A super-smart parasite?
My science group project was on certain diseases and we got to interview a key researcher in Melbourne on Malaria. I went home and I just had to tell everyone about it, so I thought I’d tell everyone on here as well.
Plasmodium Flaciparum or the malaria parasite could possibly be one of the smartest parasites to infect the human body.
Injected into a person when they are bitten by a hungry, pregnant female mosquito, within a thirty second period, the parasite has swum through the blood stream and invaded the cells in the liver. At this point, the human immune system has no way to detect the parasite. Here it completes the next stage of its life-cycle. In a liver cell, a single malaria parasite can multiply and release thousands more parasites, which this time begin the invasion of the red blood cells.
Once in the red blood cells, the parasite excretes a type of sticky protein that coats the outside of the RBC, causing it to stick to the surrounding blood vessels. The parasite does this to avoid detection. Normal red blood cells travel around the body, eventually going through the body’s filter, the spleen. If an infected red blood cell was to travel through the spleen, it would be detected immediately and removed from the body.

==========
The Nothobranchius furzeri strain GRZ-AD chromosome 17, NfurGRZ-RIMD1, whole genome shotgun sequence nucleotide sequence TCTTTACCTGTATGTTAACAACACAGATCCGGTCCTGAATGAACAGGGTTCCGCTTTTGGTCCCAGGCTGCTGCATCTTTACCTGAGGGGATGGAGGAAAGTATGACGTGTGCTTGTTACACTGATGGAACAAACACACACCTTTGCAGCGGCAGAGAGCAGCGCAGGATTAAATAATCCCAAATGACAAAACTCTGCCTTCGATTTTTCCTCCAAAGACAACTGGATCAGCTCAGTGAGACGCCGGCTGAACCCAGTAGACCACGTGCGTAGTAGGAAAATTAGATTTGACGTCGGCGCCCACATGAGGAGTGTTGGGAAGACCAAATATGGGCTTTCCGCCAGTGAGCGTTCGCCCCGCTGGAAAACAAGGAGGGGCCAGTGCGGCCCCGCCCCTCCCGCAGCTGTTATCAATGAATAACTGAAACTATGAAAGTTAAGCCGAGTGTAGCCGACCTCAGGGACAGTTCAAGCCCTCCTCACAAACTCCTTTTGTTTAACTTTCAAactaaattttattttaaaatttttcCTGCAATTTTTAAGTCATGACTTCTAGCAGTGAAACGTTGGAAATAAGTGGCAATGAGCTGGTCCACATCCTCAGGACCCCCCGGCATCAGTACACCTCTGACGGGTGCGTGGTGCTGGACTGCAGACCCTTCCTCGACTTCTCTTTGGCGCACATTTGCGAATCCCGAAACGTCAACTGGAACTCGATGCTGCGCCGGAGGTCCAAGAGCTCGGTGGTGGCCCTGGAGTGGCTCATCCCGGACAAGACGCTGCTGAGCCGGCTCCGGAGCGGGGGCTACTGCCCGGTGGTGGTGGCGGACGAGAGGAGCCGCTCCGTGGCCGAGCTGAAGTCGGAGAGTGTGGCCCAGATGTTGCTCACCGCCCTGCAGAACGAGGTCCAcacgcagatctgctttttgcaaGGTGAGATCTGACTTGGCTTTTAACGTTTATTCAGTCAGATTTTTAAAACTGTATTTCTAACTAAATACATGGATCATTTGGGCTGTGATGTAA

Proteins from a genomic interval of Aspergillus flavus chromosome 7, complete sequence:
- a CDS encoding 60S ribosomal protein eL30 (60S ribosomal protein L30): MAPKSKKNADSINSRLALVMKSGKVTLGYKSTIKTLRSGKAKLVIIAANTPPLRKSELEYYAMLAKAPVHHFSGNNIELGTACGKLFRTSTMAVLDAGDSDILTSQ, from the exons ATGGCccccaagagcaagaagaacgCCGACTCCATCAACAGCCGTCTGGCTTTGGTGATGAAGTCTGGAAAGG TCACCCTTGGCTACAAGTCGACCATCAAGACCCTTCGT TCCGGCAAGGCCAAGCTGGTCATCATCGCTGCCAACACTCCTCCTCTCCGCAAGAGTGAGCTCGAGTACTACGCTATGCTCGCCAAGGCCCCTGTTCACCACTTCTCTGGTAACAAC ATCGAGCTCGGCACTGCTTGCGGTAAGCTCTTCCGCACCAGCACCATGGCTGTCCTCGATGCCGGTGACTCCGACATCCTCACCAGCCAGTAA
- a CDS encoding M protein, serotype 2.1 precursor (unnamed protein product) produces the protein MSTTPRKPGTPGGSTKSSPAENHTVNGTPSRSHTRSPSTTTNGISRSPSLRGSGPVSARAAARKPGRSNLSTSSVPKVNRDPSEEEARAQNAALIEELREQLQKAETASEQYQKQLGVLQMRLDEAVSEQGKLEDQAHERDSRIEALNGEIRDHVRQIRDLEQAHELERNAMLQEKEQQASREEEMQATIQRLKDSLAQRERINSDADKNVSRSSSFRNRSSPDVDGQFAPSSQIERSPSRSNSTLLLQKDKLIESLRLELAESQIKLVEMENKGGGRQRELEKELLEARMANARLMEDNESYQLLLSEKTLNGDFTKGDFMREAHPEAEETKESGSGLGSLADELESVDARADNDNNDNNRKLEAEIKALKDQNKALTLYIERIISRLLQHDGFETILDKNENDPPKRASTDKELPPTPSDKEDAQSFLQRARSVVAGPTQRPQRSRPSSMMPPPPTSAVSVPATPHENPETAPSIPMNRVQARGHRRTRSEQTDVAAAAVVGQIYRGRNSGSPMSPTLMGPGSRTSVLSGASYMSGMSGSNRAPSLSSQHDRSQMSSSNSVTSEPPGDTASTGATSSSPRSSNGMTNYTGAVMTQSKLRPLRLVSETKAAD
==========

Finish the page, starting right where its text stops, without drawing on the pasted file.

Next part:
Now whilst the parasite is trying to avoid detection in the red blood cells, it’s draining all of the nutrients and multiplying as well. In a red blood cell, one tiny little parasite becomes 32, each of these then invades another red blood cell and the cycle continues. An infected person can get very sick, very quickly as the sticky red blood cells clog up the blood vessels around the body. This can be extremely dangerous if it occurs in vital organs such as the brain or the heart.
According to WHO, about half of the world’s population is at risk of malaria infection. Cases mainly occur in sub-Sahara Africa, however Asia, Latin America as well as parts of the Middle East and Europe are also affected. As of 2010, 99 countries had been documented to have malaria cases and transmissions.
Although not a prevalent disease in Australia, malaria infects hundreds of thousands of people over the world each year. It causes severe morbidity and perpetuates the poverty cycle in third world countries. In 2010, an estimated 650,000 people died of malaria according to the World Health Organisation, although the error in this total is phenomenal, ranging from 537,000 to 907,000 deaths, due to most of the deaths occurring in the third world. Most of the deaths that occur due to the parasite are in children under 5 years of age, because the immune system in a person not being fully-developed in someone this young. Curiously, someone from a country such as Australia, where malaria is not present, is actually as much at risk of malaria as a 5 year old African child.